1. Communications are more than two-way (online players are able to communicate to almost any other online players);
  2. Game play and interaction (almost) in real-time;
  3. Players are able to receive audio instructions from other players at times;
  4. There is a somewhat similar scenarios for all players and more importantly, a common purpose and a reason for all virtual gamers to come together;
  5. Players are given the freedom to enter and leave the game (read: online interactions with other players)
  6. In recent years, educators are attempting to infuse learning into game play, thus using entertainment to contribute to one’s cognitive development

There is a flipside to online game play though. Online gaming addictions are getting serious in some countries where access to broadband access and internet gaming are prevalent. Children and students are distracted from their homework and many spend a substantial amount of time in front of computers/laptops instead of textbooks. While individuals are known to be distracted by televisions previously, computers and especially the activity of gaming has taken over as the predominant distractions, especially among students. This trend seems to be irreversible and I personally feel so. This is probably the reason why most educators today choose to accept gaming as a platform for learning instead of ostracising it and consider it as a form of distraction.  I believe that the adage “when in Rome, do as the Romans do” rings true in this case.  Nevertheless, close monitoring of the students are required if gaming is to be introduced as the next frontier in the evolution of education since gaming can be a boon or a bane for students and adults alike.

Out of these new mediums I have identified, I find gaming to be the most favourable to our personal development despite its various flipsides and drawbacks.  I am not saying this because of the fact that I am an educator but also because I feel that online gaming – as long as it has not reached the level of addition – is something that we can control, both in terms of the gaming duration and the type/amount of interaction we have with others. We can choose to end the game or any online conversation easily but when it comes to the other mediums, we can’t – the primary reason being that when we are online in a gaming environment, there’s no professional obligation for us to stay online, unlike in the workplace. However, we can’t free ourselves from our responsibilities of checking emails (especially when it comes to important emails in the workplace), we can’t just ignore a colleague’s message relating to workon MSN and we can’t just  pick up our phone when it rings, especially if it’s from your colleagues or your boss. MMORPGs does not demand our instantaneous responses most of the time but emails, handphones and instant messaging systems installed in personal computers/laptops often do.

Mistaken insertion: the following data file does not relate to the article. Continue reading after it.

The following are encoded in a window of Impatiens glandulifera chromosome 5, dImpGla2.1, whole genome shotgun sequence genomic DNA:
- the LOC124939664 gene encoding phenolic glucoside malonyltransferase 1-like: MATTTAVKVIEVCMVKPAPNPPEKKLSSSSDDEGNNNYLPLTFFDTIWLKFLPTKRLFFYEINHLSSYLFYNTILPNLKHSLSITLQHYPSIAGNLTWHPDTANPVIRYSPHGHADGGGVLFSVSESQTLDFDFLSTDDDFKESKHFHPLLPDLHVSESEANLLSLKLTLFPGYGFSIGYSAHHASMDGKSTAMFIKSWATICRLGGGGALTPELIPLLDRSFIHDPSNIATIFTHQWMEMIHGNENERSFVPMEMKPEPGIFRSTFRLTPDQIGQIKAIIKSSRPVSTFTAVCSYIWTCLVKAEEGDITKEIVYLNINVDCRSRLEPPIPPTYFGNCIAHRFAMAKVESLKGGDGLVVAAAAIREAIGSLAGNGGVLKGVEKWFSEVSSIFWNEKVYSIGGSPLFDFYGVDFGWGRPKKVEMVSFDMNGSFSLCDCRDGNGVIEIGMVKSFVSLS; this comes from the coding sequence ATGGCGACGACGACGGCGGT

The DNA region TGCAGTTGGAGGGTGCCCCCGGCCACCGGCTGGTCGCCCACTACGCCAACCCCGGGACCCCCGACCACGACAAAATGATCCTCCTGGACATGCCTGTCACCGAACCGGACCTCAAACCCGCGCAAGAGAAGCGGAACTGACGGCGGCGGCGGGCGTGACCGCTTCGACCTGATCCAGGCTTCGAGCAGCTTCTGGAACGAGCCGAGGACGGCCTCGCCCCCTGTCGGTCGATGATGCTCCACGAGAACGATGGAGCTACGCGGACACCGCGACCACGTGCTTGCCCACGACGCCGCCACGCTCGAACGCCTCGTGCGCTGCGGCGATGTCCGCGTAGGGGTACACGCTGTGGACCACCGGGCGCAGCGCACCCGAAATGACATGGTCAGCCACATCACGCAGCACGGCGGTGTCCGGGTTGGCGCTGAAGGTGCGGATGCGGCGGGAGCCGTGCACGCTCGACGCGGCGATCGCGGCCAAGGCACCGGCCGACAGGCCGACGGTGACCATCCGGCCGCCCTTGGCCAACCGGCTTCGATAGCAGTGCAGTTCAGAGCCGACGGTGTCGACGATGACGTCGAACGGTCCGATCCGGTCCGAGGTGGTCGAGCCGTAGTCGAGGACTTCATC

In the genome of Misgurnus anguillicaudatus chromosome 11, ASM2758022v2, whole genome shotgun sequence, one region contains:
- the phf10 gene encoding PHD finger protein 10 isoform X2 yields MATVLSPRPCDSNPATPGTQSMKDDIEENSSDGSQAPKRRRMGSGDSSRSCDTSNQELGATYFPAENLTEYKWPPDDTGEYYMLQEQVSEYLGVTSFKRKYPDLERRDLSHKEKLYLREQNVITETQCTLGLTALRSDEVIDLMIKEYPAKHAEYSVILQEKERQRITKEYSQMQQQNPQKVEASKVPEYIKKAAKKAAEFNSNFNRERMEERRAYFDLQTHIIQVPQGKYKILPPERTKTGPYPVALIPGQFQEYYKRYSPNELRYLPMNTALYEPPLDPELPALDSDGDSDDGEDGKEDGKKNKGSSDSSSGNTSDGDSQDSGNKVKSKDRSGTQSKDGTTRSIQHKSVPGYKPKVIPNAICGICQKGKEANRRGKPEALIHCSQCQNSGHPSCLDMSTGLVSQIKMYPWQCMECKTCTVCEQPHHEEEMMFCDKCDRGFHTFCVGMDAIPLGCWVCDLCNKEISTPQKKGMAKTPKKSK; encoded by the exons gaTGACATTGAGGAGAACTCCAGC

I am writing this article not from the perspective of a technophobe but rather, from someone who has seen and identified the adverse effects of technology. Although I am not exactly someone who will fully embrace technology (and I don’t think I ever will), I won’t deny the benefits of technology and how it has improved our lives. This article merely serves to highlight the flipside of technology that most of us are unaware of, or have chosen to ignore. I hope that this article will raise awareness on the pitfalls of technology, especially in the workplace and kick start a discussion on ways to overcome such issues on technological hindrances, not to mention advocating a “back to basics ” approach when it comes to providing that personal touch to all communications, regardless of the communication mediums.


One thought on “Connectivity is good but too much is not

  1. There is no question that our “connectedness” has created some challenges and issues that should be addressed that we have never faced before. And, the biggest issue, in my opinion, is controling it rather than letting it all control us. But, the connected society we live in have given us the tools to be much more efficient and productive. It has also given us the ability to generate wealth in new and interesting avenues. I found one that does that for me. It saves me money on the things I have to buy, doesn’t sell me anything, makes me money when others use it to save and helps to build a residual income for me that is all “connected” based. I am thrilled but I still control it rather than letting it control me.